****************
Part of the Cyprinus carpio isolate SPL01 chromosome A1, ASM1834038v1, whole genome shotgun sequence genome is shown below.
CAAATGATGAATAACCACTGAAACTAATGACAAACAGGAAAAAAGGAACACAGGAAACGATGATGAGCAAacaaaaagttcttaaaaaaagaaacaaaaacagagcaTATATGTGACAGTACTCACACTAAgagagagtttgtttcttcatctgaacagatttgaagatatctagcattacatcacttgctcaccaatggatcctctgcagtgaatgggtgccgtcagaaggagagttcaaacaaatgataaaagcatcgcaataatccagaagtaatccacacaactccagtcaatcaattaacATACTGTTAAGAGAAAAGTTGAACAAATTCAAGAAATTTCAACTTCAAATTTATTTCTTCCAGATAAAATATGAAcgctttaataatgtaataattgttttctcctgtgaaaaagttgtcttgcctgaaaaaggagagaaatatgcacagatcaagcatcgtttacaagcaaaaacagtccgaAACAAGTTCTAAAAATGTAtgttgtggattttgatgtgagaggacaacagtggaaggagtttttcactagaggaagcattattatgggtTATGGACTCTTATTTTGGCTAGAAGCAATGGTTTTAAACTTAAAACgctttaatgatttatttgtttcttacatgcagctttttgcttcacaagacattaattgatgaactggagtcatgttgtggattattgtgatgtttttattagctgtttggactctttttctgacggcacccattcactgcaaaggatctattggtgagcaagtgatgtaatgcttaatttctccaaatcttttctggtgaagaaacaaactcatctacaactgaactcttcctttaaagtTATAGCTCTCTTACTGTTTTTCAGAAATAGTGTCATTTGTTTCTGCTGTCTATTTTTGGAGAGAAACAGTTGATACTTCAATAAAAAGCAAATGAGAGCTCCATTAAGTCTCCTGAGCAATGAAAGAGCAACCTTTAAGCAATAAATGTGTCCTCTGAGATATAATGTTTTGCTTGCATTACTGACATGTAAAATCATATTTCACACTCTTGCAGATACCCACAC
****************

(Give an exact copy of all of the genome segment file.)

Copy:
Part of the Cyprinus carpio isolate SPL01 chromosome A1, ASM1834038v1, whole genome shotgun sequence genome is shown below.
CAAATGATGAATAACCACTGAAACTAATGACAAACAGGAAAAAAGGAACACAGGAAACGATGATGAGCAAacaaaaagttcttaaaaaaagaaacaaaaacagagcaTATATGTGACAGTACTCACACTAAgagagagtttgtttcttcatctgaacagatttgaagatatctagcattacatcacttgctcaccaatggatcctctgcagtgaatgggtgccgtcagaaggagagttcaaacaaatgataaaagcatcgcaataatccagaagtaatccacacaactccagtcaatcaattaacATACTGTTAAGAGAAAAGTTGAACAAATTCAAGAAATTTCAACTTCAAATTTATTTCTTCCAGATAAAATATGAAcgctttaataatgtaataattgttttctcctgtgaaaaagttgtcttgcctgaaaaaggagagaaatatgcacagatcaagcatcgtttacaagcaaaaacagtccgaAACAAGTTCTAAAAATGTAtgttgtggattttgatgtgagaggacaacagtggaaggagtttttcactagaggaagcattattatgggtTATGGACTCTTATTTTGGCTAGAAGCAATGGTTTTAAACTTAAAACgctttaatgatttatttgtttcttacatgcagctttttgcttcacaagacattaattgatgaactggagtcatgttgtggattattgtgatgtttttattagctgtttggactctttttctgacggcacccattcactgcaaaggatctattggtgagcaagtgatgtaatgcttaatttctccaaatcttttctggtgaagaaacaaactcatctacaactgaactcttcctttaaagtTATAGCTCTCTTACTGTTTTTCAGAAATAGTGTCATTTGTTTCTGCTGTCTATTTTTGGAGAGAAACAGTTGATACTTCAATAAAAAGCAAATGAGAGCTCCATTAAGTCTCCTGAGCAATGAAAGAGCAACCTTTAAGCAATAAATGTGTCCTCTGAGATATAATGTTTTGCTTGCATTACTGACATGTAAAATCATATTTCACACTCTTGCAGATACCCACAC